Caring for Seniors with Autism | Senior Care - Parent Giving
Article from American website - www.parent giving.com
When we hear about autism spectrum disorder (ASD), we often think about small children and the challenges they will need to face throughout their lives, but most often than not we forget that these children will grow up and turn into young adults and then seniors.
Although autism can’t be cured, there are many approaches that you, as a caregiver – whether you are a beloved family member or a paid professional - can make to facilitate the life of an elderly that has been diagnosed with ASD.
Autism Spectrum Disorder can be diagnosed at any stage in life, however, when it is rather later than earlier, it can be a little more challenging - but not impossible - to adjust. If diagnosed at a later stage in life, usually, a series of changes in the daily routine and care needs to be made.
If the diagnosis was made in the early years, this is something that you will be more accustomed to and dealing with a senior with Autism could be a little less changeling for the family.
We must all agree that one of the most important aspects of our existence is having a good quality of life, and so, with that in mind, here are some great tips on how to take care of seniors with ASD.
Keeping a daily routine
In general, individuals with ASD need a healthy daily routine. These simple everyday tasks will be extremely powerful as they will reinforce a feeling of happiness, stability and overall well-being. When these feelings are surfaced and experienced, it will be much easier for them to accept and handle other changes when needed.
A great proactive plan is to sit down and make a morning schedule or a to-do list with the ASD senior. The routine must be straightforward and easy to follow. Some examples can include healthy meal times, short walks - if possible, an art class, medication at a specific time of the day, attending a support group, quality family time.
Also, keep in mind that a hygiene routine should be included. Reminding the senior with ASD of the good points of their appearance can be a good way of encouraging healthy hygiene habits.
A safe environment for everyone
It is imperative to ensure that the environment is prepared according to the difficulties of each individual.
For example, if the elderly person has difficulty moving around, it is essential to avoid slippery rugs, floors and cluttered spaces. Another idea is to install wall bars around so they can walk freely when needed.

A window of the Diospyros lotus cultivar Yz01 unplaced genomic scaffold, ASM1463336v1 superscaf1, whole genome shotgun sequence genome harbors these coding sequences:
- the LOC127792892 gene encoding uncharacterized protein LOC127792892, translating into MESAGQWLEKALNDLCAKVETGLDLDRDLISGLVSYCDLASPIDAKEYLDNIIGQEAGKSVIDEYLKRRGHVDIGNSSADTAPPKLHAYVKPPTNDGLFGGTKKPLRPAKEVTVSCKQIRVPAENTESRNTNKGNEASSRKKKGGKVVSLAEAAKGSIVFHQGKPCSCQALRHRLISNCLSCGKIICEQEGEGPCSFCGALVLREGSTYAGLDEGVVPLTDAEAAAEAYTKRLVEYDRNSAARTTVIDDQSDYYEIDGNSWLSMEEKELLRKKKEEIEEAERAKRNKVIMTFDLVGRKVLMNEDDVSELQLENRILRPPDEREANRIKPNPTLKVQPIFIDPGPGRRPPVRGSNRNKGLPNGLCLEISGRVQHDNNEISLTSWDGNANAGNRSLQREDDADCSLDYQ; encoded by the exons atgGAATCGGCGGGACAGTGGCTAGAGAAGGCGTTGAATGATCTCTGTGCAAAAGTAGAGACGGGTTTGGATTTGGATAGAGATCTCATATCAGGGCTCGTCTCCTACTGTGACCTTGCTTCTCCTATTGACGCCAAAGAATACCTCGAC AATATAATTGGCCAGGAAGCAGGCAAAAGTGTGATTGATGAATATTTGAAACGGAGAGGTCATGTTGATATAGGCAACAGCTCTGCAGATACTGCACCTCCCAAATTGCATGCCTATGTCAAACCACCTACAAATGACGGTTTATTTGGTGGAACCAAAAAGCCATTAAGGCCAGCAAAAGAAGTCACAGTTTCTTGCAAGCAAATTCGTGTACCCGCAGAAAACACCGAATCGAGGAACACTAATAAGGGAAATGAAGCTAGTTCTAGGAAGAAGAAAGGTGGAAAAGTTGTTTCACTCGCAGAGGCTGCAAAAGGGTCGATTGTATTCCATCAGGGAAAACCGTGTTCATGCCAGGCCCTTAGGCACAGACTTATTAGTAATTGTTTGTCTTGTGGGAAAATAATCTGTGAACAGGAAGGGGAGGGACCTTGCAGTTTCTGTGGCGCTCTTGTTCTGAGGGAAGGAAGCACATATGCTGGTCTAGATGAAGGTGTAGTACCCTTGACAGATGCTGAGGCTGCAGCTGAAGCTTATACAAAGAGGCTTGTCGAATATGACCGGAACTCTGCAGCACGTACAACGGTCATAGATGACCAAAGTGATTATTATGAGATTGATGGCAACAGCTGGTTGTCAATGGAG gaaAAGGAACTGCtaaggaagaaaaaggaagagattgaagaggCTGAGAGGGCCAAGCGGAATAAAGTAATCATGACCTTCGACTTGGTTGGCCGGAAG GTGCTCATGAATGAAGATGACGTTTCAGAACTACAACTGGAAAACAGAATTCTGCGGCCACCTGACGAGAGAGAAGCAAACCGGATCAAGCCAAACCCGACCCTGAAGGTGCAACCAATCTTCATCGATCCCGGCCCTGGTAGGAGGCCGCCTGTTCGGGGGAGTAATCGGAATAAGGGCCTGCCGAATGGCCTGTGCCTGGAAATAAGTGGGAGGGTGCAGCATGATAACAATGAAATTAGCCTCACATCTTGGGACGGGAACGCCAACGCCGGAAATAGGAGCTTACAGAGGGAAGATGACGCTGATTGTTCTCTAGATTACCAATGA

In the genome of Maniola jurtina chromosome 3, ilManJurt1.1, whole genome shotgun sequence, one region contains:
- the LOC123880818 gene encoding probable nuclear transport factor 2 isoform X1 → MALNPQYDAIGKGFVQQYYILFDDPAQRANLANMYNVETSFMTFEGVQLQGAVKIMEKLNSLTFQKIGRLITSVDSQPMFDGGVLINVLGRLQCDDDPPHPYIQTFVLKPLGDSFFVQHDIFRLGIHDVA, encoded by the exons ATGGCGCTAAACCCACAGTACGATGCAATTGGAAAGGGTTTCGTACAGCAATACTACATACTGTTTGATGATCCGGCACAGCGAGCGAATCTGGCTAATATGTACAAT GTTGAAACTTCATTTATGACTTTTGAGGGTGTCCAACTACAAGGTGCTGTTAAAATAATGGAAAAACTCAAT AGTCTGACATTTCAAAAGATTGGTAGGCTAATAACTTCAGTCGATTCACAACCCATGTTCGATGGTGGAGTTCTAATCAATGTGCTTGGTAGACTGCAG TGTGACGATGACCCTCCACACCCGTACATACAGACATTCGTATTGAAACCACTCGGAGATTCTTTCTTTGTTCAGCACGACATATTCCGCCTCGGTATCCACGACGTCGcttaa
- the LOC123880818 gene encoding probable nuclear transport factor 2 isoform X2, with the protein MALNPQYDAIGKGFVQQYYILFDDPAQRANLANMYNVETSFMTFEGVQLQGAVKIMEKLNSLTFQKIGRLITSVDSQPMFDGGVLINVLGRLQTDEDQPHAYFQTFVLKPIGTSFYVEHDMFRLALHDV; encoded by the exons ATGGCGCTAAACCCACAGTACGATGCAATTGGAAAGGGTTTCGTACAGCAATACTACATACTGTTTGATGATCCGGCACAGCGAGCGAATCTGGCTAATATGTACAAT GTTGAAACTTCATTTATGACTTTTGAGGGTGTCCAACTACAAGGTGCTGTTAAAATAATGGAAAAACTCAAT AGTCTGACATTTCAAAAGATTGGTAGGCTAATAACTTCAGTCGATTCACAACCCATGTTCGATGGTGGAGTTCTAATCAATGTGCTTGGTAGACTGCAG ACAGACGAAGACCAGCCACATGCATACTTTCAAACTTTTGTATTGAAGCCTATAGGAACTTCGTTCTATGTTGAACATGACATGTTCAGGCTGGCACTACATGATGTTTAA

Sociability is a must
To improve the individual's quality of life diagnosed with Autism, a key element is social interaction.
Whenever possible, seniors should attend a support group. Support groups can be a great place for them to identify with other people that face the same everyday challenges.
Always go slow and see how they feel - they don’t like being pushed too hard into doing something they are not 100% comfortable with and sure about. A good idea is to start nice and easy, with an easy topic and then add someone else into the conversation.
Since social interaction can be harder for seniors with ASD, support groups could be added to the routine.
Family support can be life-changing
to ensure good self-esteem and results in individuals with autism in older stages in life, it is important to have a good, caring and healthy family environment.
Although it is not always easy to deal with elderly and autistic patients, the family is one of the most important roles in this process.
Be kind to their sensitivities
People with autism are far more sensitive as their senses are sharper than normal. Music and general noises will sound louder in their ears, lights can appear much brighter for them and smells can feel stronger.
With this in mind, try to find out which one of these senses can be a trigger and work towards minimizing it. A lower TV and radio can be more accommodating while dimming the light or using side lamps can do the trick for avoiding distractions and stress.
Watch out for the non-spoken language
Autism affects the way people communicate, especially seniors, so you will need to be extra sensitive when it comes to understanding what they need and figure out what is going on with them.
Simple questions such as “How are you feeling?” should be avoided and replaced with more specific questions such as “Are you happy/sad today?” “Are you feeling leg cramps or stiff joints?” Specific questions are more prompted to result in clear replies.
Some ASD seniors may panic one day when they realize that they have lost their hearing or can no longer see, so all eyes should be on them to understand the unspoken words of what is happening.